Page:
According to the lyrics of the song, a renowned Chicago, Illinois street musician is drafted into the U.S. Army during the wartime draft imposed by the Roosevelt administration. In addition to being famous, the bugler was the "top man at his craft," but the Army had little use for his talents and he was reduced to blowing the wakeup call (Reveille) in the morning. This caused the musician to become dejected: "It really brought him down, because he couldn't jam." The Cap (an Army captain—the company commander) took note of the blues man's blues and went out and conscripted more musicians to assemble a band to keep the bugler company. Thereafter, the bugler found his stride, infusing the military marches with his inimitable street flair: "He blows it eight to the bar - in boogie rhythm." Even his morning calls attain some additional flavor: "And now the company jumps when he plays reveille." But, the bugler is not only empowered, he is possibly spoiled, because thereafter, "He can't blow a note if the bass and guitar/Isn't with him."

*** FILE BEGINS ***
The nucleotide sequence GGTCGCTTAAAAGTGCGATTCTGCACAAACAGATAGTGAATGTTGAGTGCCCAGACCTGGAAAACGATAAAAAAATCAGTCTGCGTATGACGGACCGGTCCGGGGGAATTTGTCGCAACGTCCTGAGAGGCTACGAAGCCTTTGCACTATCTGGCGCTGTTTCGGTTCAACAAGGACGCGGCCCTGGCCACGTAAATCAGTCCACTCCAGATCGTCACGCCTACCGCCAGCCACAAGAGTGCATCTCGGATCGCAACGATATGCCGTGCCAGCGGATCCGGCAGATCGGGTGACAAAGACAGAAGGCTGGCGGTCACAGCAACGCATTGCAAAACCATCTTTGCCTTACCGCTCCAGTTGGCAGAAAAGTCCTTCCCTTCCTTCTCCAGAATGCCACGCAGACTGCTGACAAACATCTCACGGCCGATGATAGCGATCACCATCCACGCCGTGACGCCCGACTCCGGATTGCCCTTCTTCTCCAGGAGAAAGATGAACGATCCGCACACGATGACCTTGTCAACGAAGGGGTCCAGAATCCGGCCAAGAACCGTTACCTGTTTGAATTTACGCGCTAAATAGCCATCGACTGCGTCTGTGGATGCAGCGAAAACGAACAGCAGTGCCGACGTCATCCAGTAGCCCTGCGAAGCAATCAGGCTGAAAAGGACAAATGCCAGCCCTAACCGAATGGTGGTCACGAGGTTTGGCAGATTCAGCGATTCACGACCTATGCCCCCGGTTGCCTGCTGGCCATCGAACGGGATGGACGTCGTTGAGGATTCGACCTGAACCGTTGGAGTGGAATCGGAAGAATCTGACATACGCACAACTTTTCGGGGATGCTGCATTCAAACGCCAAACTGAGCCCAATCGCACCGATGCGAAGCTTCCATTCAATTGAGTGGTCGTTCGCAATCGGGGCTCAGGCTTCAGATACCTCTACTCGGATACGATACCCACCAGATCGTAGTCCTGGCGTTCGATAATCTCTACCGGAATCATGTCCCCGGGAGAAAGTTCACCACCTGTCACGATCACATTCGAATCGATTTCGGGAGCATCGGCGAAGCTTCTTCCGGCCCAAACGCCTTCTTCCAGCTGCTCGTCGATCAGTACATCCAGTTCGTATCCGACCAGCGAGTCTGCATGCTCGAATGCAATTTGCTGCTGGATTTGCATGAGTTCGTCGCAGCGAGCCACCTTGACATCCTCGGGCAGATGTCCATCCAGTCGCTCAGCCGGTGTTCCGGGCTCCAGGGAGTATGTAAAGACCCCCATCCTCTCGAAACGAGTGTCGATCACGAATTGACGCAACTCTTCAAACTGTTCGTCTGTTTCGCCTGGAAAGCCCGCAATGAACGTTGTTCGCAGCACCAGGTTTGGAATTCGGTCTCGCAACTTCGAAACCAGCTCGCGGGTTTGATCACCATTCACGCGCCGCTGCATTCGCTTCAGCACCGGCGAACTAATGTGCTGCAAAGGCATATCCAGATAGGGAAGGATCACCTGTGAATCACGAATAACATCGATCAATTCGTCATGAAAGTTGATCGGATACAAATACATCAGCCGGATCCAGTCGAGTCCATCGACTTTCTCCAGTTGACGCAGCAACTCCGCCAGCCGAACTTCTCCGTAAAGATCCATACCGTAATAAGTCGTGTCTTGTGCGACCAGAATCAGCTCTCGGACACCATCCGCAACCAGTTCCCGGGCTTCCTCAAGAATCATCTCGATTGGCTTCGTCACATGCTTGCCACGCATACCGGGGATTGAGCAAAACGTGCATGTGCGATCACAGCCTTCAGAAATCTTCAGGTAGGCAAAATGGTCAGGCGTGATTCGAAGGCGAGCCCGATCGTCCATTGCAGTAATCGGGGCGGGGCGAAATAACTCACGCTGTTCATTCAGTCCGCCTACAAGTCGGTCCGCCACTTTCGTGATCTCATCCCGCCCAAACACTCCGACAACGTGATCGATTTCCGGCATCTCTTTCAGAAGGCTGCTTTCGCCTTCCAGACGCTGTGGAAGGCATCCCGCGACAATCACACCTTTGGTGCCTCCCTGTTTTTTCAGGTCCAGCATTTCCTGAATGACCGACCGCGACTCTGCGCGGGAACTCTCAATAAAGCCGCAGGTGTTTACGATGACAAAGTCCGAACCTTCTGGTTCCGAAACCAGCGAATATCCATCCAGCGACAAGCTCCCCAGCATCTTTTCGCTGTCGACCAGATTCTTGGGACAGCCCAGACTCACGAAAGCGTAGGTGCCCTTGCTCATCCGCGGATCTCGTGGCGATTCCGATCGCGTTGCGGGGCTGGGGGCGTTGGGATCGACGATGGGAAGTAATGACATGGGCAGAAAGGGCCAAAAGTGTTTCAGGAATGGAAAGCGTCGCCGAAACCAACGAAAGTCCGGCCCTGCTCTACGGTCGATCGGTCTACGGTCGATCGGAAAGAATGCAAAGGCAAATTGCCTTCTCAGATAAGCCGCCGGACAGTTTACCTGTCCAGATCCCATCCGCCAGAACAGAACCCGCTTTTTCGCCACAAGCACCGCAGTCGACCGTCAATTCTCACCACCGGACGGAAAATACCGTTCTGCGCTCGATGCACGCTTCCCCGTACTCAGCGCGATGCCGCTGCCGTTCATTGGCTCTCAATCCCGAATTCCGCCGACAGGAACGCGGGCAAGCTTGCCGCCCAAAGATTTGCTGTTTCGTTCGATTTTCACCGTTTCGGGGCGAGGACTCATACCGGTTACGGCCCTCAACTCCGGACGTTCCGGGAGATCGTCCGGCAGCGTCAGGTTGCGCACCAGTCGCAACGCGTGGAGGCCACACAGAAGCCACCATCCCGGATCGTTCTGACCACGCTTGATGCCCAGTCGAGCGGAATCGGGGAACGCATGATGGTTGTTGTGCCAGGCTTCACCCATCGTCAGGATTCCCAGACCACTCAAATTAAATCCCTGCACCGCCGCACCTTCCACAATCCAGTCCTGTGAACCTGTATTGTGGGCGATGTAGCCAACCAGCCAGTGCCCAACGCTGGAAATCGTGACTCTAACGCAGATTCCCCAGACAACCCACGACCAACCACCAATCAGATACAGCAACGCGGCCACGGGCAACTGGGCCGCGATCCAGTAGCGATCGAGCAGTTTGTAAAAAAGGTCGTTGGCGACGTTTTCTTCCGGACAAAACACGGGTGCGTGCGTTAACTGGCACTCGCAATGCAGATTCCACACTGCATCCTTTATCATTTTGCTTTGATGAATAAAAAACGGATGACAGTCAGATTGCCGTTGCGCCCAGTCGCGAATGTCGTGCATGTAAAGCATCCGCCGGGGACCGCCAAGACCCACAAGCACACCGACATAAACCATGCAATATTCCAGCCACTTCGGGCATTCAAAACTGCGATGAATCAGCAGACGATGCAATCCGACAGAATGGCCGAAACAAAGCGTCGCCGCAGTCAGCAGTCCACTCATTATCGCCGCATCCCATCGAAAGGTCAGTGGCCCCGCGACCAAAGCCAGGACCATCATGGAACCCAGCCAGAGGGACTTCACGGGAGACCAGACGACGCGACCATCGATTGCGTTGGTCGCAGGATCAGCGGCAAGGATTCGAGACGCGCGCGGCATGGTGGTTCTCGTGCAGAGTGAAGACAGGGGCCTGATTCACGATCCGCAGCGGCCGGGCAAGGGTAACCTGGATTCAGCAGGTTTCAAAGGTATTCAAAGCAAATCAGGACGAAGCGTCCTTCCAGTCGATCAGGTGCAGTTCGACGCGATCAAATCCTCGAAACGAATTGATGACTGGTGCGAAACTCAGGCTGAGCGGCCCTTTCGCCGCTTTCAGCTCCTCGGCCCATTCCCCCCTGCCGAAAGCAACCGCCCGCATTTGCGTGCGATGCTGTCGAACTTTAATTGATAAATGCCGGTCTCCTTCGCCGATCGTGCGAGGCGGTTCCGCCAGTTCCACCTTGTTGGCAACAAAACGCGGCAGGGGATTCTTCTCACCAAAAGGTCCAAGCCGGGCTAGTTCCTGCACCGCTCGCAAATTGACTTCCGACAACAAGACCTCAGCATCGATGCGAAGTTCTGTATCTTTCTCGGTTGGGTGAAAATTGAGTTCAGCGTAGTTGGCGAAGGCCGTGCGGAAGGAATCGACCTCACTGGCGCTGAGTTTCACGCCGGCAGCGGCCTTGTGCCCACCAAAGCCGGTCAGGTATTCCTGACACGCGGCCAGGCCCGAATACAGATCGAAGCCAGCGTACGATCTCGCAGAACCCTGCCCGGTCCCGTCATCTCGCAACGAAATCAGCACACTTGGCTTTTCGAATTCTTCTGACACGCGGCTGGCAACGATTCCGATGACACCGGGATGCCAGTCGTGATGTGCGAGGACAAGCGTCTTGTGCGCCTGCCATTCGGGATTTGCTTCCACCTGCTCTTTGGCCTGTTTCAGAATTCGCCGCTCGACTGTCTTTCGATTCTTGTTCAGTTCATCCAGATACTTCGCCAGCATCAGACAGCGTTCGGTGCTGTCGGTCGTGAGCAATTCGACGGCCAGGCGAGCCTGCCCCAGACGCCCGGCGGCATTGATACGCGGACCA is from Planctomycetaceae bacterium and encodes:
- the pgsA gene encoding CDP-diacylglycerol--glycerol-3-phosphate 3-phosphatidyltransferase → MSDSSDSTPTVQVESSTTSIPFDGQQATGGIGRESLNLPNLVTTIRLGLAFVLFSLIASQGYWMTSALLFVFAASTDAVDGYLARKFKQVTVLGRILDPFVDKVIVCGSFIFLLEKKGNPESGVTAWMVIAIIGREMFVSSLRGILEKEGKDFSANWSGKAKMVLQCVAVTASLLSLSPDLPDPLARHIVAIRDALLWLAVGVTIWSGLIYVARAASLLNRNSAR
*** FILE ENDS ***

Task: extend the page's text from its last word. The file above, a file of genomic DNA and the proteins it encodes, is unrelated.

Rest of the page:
Henry Fillmore – Dusty Trombone (characteristic). Fillmore was one of our most prolific composers with 256 compositions to his record and almost 800 arrangements. He published under various pseudonyms as well as his own name: Henry Fillmore -114; Gus Beans – 2; Harold Bennett – 65; Ray Hall – 3; Harry Hartley – 6; Al Hayes – 57; Will Huff – 8; and Henrietta Moore – 1.
According to Herb Block, Henry got into a conflict with his father (who composed and published liturgical music in Cincinnati) over the kind of music that Henry was composing. Henry liked march music and said, “I will huff and puff and I will write my own music.” Hence, the name Will Huff.
Fillmore was a true free spirit. He was brought up by a conservative family in a conservative town. When he couldn’t do as he wished, he ran away with a circus and played trombone in the circus band. To top it all off, he married an exotic dancer.
The characteristic (or trombone smear) was published in 1923 by The Fillmore Brothers Company (Cincinnati, Ohio). Fillmore, who was considered the “father of trombone smears,” wrote 15 characteristics, over a period of 21 years. All were ragtime pieces reflecting the minstrel show idiom of vaudeville and all were deeply in the ragtime style.
The series was advertised with a drawing of a minstrel figure playing the trombone followed by this testimonial: “an attroupement uv unprecedented dithyramb premonstrating dejocosenses uv de perambulatin’ trombone.”